On June 7, 2015, the euro rescue fund will celebrate its 5th anniversary. Thus, it is time to take stock regarding the success of the reform strategy, the institutional relevance of the ESM, and current political challenges to the conditionality principle which is an essential pillar of the reformed EMU institutional architecture. First, the rescue and reform strategy of the euro area is on the right track in Ireland, Spain and Portugal. While challenges remain particularly regarding public and private debt levels, all three countries successfully returned to the financial market after implementing a multitude of reforms. The Cologne Institute for Economic Research (IW Köln) analysed the economic progress made since the beginning of the crisis – with the following results:

  • Ireland performs best, closely followed by Spain and with Portugal coming third.
  • Economic growth has returned and is particularly buoyant in Ireland and Spain.
  • Remarkably, domestic demand is also growing relatively rapidly despite the fact that private debt levels are still elevated and deleveraging is ongoing.
  • Unemployment remains high (particularly in Spain), but is decreasing at a considerable pace.
  • All three countries have turned their current account from deeply negative into positive digits. This success has been based on a surprisingly strong export performance.

Second, the euro rescue fund fills a gap in the institutional framework of EMU. The founding fathers of EMU had not sufficiently provided for the danger that even solvent member countries could be pushed into illiquidity and default by nervous financial markets. However, financial assistance can only be provided if the stressed country agrees to a reform program. This principle of conditionality is an essential pillar of the new EMU institutional framework. It is a recipe of success for implementing indispensable economic reforms and is required to prevent moral hazard problems.

Third, the principle of conditionality could be endangered by the initiative to integrate the ESM into the EU treaties and the community method and by a call for more political control of the Troika (now named the Institutions), which allegedly lacks democratic legitimacy. Both approaches would increase the political influence on the ESM and the Institutions and could lead to lamentable compromises due to vested political interests. To avoid a sell-out of the conditionality principle, more political independence and rule orientation are needed than the EU Commission or the European Parliament can provide. This is why the IMF and the ECB are required to keep their strong roles in the game.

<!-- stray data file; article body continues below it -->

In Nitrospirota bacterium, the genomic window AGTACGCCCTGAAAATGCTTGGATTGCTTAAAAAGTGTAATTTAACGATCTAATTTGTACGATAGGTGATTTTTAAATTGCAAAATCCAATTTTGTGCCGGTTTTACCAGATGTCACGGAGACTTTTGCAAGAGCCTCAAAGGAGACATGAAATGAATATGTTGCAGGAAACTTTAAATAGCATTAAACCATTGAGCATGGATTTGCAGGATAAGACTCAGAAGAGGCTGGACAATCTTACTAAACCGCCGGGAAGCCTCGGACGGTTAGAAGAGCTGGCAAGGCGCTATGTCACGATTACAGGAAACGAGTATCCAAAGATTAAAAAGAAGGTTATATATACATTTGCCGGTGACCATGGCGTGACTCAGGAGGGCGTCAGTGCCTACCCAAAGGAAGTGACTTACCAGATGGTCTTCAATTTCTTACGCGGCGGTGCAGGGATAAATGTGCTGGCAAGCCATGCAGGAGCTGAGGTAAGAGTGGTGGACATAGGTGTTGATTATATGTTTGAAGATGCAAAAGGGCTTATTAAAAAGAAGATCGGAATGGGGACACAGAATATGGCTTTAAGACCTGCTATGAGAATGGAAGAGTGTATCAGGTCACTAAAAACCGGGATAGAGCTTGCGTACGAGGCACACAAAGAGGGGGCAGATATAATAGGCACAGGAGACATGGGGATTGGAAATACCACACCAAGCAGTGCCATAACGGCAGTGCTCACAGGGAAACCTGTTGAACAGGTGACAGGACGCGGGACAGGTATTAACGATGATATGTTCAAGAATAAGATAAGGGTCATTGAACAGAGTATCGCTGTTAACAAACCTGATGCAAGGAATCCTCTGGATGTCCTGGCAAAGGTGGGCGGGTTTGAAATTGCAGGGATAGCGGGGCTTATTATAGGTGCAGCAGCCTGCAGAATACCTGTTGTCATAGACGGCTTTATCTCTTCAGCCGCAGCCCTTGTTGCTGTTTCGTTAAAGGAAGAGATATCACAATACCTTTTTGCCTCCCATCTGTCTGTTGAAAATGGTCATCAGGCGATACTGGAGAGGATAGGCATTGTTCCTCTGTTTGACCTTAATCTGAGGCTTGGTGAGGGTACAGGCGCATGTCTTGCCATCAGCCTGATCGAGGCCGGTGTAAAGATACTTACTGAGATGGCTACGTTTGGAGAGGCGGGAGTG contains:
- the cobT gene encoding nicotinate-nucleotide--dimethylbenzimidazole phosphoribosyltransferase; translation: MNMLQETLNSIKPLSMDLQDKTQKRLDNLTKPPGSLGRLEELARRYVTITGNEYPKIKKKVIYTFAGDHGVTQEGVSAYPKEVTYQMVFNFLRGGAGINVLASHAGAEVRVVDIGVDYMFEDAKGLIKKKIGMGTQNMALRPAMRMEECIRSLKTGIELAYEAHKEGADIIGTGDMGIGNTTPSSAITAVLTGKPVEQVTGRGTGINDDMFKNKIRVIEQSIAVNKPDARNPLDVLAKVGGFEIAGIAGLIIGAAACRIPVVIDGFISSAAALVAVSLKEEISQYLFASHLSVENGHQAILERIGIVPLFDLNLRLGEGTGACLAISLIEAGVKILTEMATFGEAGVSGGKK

In view of the two political initiatives:

  • The integration of the ESM into the EU treaties appears reasonable at first sight. However, if indeed implemented it must be done without significantly changing the ESM’s decision making rules. Otherwise, the conditionality principle could suffer. Also, the grip of ESM members on its large finances could be loosened – which would lead to a severe conflict between the calls for democratic legitimacy at the EU and at the national level.
  • The discussion about democratic legitimacy of the Institutions can be largely discarded. They only prepare and monitor reforms. Moreover, they are indirectly legitimized, because it is the democratically legitimized euro finance ministers and the national parliaments of the program countries that take the relevant decisions. The IMF’s structure with its decade long and mostly successful practice is a case in point.

IW policy paper

Jürgen Matthes: The euro rescue fund @5 – Taking stock

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